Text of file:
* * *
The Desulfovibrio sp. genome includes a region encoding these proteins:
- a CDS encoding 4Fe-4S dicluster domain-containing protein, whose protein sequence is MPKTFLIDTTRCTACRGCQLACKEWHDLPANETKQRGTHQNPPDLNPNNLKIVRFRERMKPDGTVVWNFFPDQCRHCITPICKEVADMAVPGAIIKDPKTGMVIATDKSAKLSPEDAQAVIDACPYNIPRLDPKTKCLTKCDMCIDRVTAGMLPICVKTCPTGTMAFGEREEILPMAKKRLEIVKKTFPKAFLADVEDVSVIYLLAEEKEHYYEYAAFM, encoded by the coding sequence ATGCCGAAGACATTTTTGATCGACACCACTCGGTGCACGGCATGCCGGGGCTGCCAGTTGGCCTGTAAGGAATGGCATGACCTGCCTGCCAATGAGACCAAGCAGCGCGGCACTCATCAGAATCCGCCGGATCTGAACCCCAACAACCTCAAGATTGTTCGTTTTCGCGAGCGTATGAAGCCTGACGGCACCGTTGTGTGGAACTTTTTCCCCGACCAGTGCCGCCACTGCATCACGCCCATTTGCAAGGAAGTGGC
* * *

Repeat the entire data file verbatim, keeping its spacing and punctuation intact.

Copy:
The Desulfovibrio sp. genome includes a region encoding these proteins:
- a CDS encoding 4Fe-4S dicluster domain-containing protein, whose protein sequence is MPKTFLIDTTRCTACRGCQLACKEWHDLPANETKQRGTHQNPPDLNPNNLKIVRFRERMKPDGTVVWNFFPDQCRHCITPICKEVADMAVPGAIIKDPKTGMVIATDKSAKLSPEDAQAVIDACPYNIPRLDPKTKCLTKCDMCIDRVTAGMLPICVKTCPTGTMAFGEREEILPMAKKRLEIVKKTFPKAFLADVEDVSVIYLLAEEKEHYYEYAAFM, encoded by the coding sequence ATGCCGAAGACATTTTTGATCGACACCACTCGGTGCACGGCATGCCGGGGCTGCCAGTTGGCCTGTAAGGAATGGCATGACCTGCCTGCCAATGAGACCAAGCAGCGCGGCACTCATCAGAATCCGCCGGATCTGAACCCCAACAACCTCAAGATTGTTCGTTTTCGCGAGCGTATGAAGCCTGACGGCACCGTTGTGTGGAACTTTTTCCCCGACCAGTGCCGCCACTGCATCACGCCCATTTGCAAGGAAGTGGC